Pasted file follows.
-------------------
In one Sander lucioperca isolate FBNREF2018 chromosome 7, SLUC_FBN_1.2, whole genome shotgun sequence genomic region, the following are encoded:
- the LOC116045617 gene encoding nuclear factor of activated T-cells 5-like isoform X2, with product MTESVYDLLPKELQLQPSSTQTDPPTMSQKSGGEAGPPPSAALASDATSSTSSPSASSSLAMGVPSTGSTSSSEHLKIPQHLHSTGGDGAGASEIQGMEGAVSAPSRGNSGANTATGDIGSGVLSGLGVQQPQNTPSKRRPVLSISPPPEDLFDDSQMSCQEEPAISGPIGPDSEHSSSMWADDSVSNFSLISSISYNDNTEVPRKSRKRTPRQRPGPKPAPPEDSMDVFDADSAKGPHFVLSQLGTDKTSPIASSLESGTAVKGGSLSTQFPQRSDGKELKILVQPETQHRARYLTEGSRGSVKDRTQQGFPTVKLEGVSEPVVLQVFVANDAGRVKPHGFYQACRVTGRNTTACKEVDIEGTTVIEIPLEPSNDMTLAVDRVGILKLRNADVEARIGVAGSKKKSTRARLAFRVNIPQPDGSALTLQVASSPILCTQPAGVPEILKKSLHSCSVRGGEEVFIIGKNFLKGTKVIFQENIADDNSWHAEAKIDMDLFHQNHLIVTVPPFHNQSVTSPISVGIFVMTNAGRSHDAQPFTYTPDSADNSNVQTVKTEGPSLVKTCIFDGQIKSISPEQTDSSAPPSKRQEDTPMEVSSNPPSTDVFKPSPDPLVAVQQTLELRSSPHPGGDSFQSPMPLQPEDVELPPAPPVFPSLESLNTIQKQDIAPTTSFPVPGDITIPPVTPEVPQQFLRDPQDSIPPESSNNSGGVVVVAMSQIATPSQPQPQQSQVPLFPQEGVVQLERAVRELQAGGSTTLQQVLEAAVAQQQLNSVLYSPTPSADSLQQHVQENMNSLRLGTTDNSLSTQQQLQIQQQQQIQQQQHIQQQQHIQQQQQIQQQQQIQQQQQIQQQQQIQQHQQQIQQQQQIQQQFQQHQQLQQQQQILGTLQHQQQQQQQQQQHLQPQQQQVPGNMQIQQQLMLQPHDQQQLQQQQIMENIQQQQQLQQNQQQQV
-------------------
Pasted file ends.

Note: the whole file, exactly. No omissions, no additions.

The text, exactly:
In one Sander lucioperca isolate FBNREF2018 chromosome 7, SLUC_FBN_1.2, whole genome shotgun sequence genomic region, the following are encoded:
- the LOC116045617 gene encoding nuclear factor of activated T-cells 5-like isoform X2, with product MTESVYDLLPKELQLQPSSTQTDPPTMSQKSGGEAGPPPSAALASDATSSTSSPSASSSLAMGVPSTGSTSSSEHLKIPQHLHSTGGDGAGASEIQGMEGAVSAPSRGNSGANTATGDIGSGVLSGLGVQQPQNTPSKRRPVLSISPPPEDLFDDSQMSCQEEPAISGPIGPDSEHSSSMWADDSVSNFSLISSISYNDNTEVPRKSRKRTPRQRPGPKPAPPEDSMDVFDADSAKGPHFVLSQLGTDKTSPIASSLESGTAVKGGSLSTQFPQRSDGKELKILVQPETQHRARYLTEGSRGSVKDRTQQGFPTVKLEGVSEPVVLQVFVANDAGRVKPHGFYQACRVTGRNTTACKEVDIEGTTVIEIPLEPSNDMTLAVDRVGILKLRNADVEARIGVAGSKKKSTRARLAFRVNIPQPDGSALTLQVASSPILCTQPAGVPEILKKSLHSCSVRGGEEVFIIGKNFLKGTKVIFQENIADDNSWHAEAKIDMDLFHQNHLIVTVPPFHNQSVTSPISVGIFVMTNAGRSHDAQPFTYTPDSADNSNVQTVKTEGPSLVKTCIFDGQIKSISPEQTDSSAPPSKRQEDTPMEVSSNPPSTDVFKPSPDPLVAVQQTLELRSSPHPGGDSFQSPMPLQPEDVELPPAPPVFPSLESLNTIQKQDIAPTTSFPVPGDITIPPVTPEVPQQFLRDPQDSIPPESSNNSGGVVVVAMSQIATPSQPQPQQSQVPLFPQEGVVQLERAVRELQAGGSTTLQQVLEAAVAQQQLNSVLYSPTPSADSLQQHVQENMNSLRLGTTDNSLSTQQQLQIQQQQQIQQQQHIQQQQHIQQQQQIQQQQQIQQQQQIQQQQQIQQHQQQIQQQQQIQQQFQQHQQLQQQQQILGTLQHQQQQQQQQQQHLQPQQQQVPGNMQIQQQLMLQPHDQQQLQQQQIMENIQQQQQLQQNQQQQV